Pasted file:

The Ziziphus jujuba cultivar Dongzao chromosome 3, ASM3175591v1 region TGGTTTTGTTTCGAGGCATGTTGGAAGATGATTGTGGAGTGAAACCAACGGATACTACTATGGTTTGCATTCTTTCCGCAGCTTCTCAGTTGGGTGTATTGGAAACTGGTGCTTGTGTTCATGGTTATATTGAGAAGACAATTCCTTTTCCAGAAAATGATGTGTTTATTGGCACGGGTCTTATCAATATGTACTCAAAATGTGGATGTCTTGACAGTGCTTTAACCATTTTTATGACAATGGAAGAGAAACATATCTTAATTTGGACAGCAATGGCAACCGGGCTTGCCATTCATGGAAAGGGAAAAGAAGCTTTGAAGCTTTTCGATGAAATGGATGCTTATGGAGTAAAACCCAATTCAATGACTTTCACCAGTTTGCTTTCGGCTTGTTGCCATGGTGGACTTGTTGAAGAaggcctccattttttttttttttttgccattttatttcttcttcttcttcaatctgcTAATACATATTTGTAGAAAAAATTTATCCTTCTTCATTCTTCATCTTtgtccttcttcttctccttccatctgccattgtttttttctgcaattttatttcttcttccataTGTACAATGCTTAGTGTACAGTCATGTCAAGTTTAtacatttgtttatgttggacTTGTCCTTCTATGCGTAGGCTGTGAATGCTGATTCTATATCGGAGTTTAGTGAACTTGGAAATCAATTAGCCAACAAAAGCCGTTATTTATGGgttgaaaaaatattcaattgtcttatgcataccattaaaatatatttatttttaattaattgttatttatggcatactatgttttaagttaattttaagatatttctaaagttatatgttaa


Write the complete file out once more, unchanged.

The Ziziphus jujuba cultivar Dongzao chromosome 3, ASM3175591v1 region TGGTTTTGTTTCGAGGCATGTTGGAAGATGATTGTGGAGTGAAACCAACGGATACTACTATGGTTTGCATTCTTTCCGCAGCTTCTCAGTTGGGTGTATTGGAAACTGGTGCTTGTGTTCATGGTTATATTGAGAAGACAATTCCTTTTCCAGAAAATGATGTGTTTATTGGCACGGGTCTTATCAATATGTACTCAAAATGTGGATGTCTTGACAGTGCTTTAACCATTTTTATGACAATGGAAGAGAAACATATCTTAATTTGGACAGCAATGGCAACCGGGCTTGCCATTCATGGAAAGGGAAAAGAAGCTTTGAAGCTTTTCGATGAAATGGATGCTTATGGAGTAAAACCCAATTCAATGACTTTCACCAGTTTGCTTTCGGCTTGTTGCCATGGTGGACTTGTTGAAGAaggcctccattttttttttttttttgccattttatttcttcttcttcttcaatctgcTAATACATATTTGTAGAAAAAATTTATCCTTCTTCATTCTTCATCTTtgtccttcttcttctccttccatctgccattgtttttttctgcaattttatttcttcttccataTGTACAATGCTTAGTGTACAGTCATGTCAAGTTTAtacatttgtttatgttggacTTGTCCTTCTATGCGTAGGCTGTGAATGCTGATTCTATATCGGAGTTTAGTGAACTTGGAAATCAATTAGCCAACAAAAGCCGTTATTTATGGgttgaaaaaatattcaattgtcttatgcataccattaaaatatatttatttttaattaattgttatttatggcatactatgttttaagttaattttaagatatttctaaagttatatgttaa